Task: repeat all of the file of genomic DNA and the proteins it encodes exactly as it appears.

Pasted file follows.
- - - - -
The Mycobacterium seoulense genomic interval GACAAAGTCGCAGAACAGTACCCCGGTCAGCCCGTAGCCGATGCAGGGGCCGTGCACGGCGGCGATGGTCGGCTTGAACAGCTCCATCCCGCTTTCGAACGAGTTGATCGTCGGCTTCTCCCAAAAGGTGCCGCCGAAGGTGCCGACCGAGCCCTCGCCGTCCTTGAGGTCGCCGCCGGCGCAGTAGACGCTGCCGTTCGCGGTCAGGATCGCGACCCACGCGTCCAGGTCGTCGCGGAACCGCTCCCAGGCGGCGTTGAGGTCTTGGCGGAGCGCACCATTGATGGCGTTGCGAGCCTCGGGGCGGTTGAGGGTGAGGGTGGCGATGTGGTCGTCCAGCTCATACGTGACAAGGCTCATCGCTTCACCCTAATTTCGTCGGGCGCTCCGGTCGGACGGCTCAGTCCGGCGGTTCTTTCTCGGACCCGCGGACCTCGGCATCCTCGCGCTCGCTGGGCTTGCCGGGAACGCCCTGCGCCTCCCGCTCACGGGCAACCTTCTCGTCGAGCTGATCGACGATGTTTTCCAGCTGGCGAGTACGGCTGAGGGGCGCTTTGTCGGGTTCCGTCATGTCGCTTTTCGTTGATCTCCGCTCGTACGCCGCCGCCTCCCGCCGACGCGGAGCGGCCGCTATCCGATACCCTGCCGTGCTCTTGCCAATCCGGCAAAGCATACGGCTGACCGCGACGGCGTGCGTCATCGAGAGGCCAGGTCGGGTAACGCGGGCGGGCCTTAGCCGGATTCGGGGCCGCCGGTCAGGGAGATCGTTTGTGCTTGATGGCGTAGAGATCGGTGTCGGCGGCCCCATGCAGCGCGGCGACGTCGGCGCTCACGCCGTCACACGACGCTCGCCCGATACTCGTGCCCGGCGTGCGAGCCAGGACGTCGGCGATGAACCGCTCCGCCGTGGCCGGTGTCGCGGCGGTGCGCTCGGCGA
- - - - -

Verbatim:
The Mycobacterium seoulense genomic interval GACAAAGTCGCAGAACAGTACCCCGGTCAGCCCGTAGCCGATGCAGGGGCCGTGCACGGCGGCGATGGTCGGCTTGAACAGCTCCATCCCGCTTTCGAACGAGTTGATCGTCGGCTTCTCCCAAAAGGTGCCGCCGAAGGTGCCGACCGAGCCCTCGCCGTCCTTGAGGTCGCCGCCGGCGCAGTAGACGCTGCCGTTCGCGGTCAGGATCGCGACCCACGCGTCCAGGTCGTCGCGGAACCGCTCCCAGGCGGCGTTGAGGTCTTGGCGGAGCGCACCATTGATGGCGTTGCGAGCCTCGGGGCGGTTGAGGGTGAGGGTGGCGATGTGGTCGTCCAGCTCATACGTGACAAGGCTCATCGCTTCACCCTAATTTCGTCGGGCGCTCCGGTCGGACGGCTCAGTCCGGCGGTTCTTTCTCGGACCCGCGGACCTCGGCATCCTCGCGCTCGCTGGGCTTGCCGGGAACGCCCTGCGCCTCCCGCTCACGGGCAACCTTCTCGTCGAGCTGATCGACGATGTTTTCCAGCTGGCGAGTACGGCTGAGGGGCGCTTTGTCGGGTTCCGTCATGTCGCTTTTCGTTGATCTCCGCTCGTACGCCGCCGCCTCCCGCCGACGCGGAGCGGCCGCTATCCGATACCCTGCCGTGCTCTTGCCAATCCGGCAAAGCATACGGCTGACCGCGACGGCGTGCGTCATCGAGAGGCCAGGTCGGGTAACGCGGGCGGGCCTTAGCCGGATTCGGGGCCGCCGGTCAGGGAGATCGTTTGTGCTTGATGGCGTAGAGATCGGTGTCGGCGGCCCCATGCAGCGCGGCGACGTCGGCGCTCACGCCGTCACACGACGCTCGCCCGATACTCGTGCCCGGCGTGCGAGCCAGGACGTCGGCGATGAACCGCTCCGCCGTGGCCGGTGTCGCGGCGGTGCGCTCGGCGA